Applicant cities for the Capital of Culture to be visited by European selection panel next week
The European Capital of Culture for 2026 will be selected in Helsinki at the beginning of June. The cities of Tampere, Oulu, and Savonlinna all qualified in the first round of the competition last summer and are now shortlisted for the final selection. The selection will be made by a nine-member European panel of experts, with five panel members visiting the applicant cities next week.
The panel of experts will visit Tampere on 26 May, Oulu on 27 May, and Savonlinna on 28 May. Each city has drawn up a six-hour programme for the panel, during which the cities will present the highlights and supply of cultural services listed in their respective application. The panel will travel between the cities mainly by train and stay overnight in each city.
The members of the European panel of independent experts participating in the visits are Kai Amberla (Finland), Beatriz Garcia (United Kingdom), Paulina Florjanowicz (Poland), Alin-Adrian Nica (Romania), and Riitta Vanhatalo (Finland) . Representatives of the Ministry of Education and Culture will also participate in the visit.
"We are delighted the visits can go ahead and that as many as five members of the panel are able to visit the candidate cities in person. Thanks to these visits, the panel will not only be able to put a face to the applications and plans but also to connect them to a landscape and atmosphere,” says Iina Berden, Ministerial Adviser.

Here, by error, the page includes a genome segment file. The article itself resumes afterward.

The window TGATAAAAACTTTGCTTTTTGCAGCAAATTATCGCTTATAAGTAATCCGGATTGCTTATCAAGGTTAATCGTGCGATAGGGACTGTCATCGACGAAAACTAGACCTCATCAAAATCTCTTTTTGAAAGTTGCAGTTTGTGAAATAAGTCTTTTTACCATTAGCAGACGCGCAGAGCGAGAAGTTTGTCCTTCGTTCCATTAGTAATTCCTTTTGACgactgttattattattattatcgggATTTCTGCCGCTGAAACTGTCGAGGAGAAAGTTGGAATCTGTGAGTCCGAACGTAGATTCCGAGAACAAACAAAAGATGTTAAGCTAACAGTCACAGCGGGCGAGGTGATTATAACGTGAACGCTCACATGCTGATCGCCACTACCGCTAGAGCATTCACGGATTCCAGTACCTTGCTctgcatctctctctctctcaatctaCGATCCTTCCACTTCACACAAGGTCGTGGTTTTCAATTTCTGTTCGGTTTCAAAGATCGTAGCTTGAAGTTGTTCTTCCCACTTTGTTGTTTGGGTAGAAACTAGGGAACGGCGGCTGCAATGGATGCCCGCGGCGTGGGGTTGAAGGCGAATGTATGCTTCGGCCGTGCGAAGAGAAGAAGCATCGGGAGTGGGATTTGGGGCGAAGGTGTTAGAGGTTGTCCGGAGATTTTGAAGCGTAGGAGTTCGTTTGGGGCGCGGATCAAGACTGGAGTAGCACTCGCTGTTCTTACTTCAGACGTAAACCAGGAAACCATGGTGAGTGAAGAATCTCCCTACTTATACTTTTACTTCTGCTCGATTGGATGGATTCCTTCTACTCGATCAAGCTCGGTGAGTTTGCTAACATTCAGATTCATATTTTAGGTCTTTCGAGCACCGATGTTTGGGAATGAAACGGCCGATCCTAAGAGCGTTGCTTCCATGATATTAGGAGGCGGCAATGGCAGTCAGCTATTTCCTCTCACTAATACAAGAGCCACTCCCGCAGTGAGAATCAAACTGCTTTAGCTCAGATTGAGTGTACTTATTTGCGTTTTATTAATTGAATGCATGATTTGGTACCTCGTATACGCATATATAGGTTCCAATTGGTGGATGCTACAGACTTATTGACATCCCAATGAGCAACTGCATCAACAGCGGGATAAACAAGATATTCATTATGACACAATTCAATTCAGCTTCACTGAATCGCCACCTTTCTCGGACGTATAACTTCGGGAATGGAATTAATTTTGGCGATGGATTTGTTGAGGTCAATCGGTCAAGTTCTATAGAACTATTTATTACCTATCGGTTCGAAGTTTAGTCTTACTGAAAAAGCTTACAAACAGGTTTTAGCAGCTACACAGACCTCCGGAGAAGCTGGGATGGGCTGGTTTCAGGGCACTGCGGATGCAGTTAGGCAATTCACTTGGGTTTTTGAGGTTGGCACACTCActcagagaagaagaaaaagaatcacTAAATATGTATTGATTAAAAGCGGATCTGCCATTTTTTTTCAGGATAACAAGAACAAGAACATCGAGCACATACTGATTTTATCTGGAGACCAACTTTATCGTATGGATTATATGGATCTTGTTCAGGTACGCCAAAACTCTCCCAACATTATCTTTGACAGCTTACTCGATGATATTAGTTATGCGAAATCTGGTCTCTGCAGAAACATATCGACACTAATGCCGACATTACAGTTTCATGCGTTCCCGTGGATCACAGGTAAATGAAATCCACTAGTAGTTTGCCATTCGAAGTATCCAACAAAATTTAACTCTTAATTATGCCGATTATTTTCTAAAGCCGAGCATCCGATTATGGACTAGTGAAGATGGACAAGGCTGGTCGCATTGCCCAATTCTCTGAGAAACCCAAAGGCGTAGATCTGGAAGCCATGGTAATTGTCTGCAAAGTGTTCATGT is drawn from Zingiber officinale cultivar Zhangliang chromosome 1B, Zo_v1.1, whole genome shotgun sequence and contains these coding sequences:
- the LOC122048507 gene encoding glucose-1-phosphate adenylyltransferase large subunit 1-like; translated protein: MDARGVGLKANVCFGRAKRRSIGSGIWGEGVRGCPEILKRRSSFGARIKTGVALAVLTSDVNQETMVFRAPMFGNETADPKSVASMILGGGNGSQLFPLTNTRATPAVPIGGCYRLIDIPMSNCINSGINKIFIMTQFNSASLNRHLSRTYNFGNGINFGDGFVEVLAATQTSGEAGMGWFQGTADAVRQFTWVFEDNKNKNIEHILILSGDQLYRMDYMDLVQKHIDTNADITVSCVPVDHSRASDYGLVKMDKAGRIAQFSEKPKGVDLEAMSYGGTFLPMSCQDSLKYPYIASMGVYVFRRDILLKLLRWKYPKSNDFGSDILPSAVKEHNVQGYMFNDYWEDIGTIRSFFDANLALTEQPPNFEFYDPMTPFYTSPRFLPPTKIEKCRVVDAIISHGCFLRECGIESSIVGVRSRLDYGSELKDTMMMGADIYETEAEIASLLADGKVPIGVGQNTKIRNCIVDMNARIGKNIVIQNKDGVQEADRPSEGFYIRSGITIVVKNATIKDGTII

The Capital of Culture will be selected on 2 June 2021
The selection meeting will be held in Helsinki on 31 May–1 June. In addition to the panel members participating in the city visits, the meeting will be attended by Jelle Burggraaff (Netherlands), Dessislava Gavrilova (Bulgaria), Jorge Cerveira Pinto (Portugal), and Pierre Sauvageot (France), as well as representatives of the European Commission and the Ministry of Education and Culture.
The applications are reviewed against a set of criteria, which include cultural and artistic content, the range and diversity of activities, the city's cultural strategy, the city’s plans to develop the cultural sector and the creative industries, the scope and quality of the activities, and the feasibility of the project implementation, inclusivity, and project management.
The selection of the Capital of Culture takes places in two stages – the first of which took place last June and saw the panel recommending that all three cities continue to the second round of the European Capital of Culture 2026. In its interim review, the panel expressed its desire for the applicants to strengthen the European dimension of their applications. The applicant cities have since supplemented and improved their applications on the basis of the panel’s recommendations and will present them to the panel in person at the Music Centre in Helsinki.
European Capital of Culture event part of the European Union's cultural activities
European Capitals of Culture have been designated since 1985, and they received funding from the EU Creative Europe Programme.
The European Capital of Culture event aims to highlight the diversity of European cultures, to increase cultural exchange, and to strengthen the sense of belonging to a single cultural area. The event also emphasises the importance of culture in urban development work. The Capital of Culture funding consists of funding from the designated city and its partners, the European Commission, and central government finances.
Information about Capital of Culture projects
• Tampere26 – Equally European
• Savonlinna, a candidate for European Capital of Culture 2026 – The Saimaa Phenomenon
Inquiries: Iina Berden, Ministerial Adviser, tel.+358 (0)295 330 069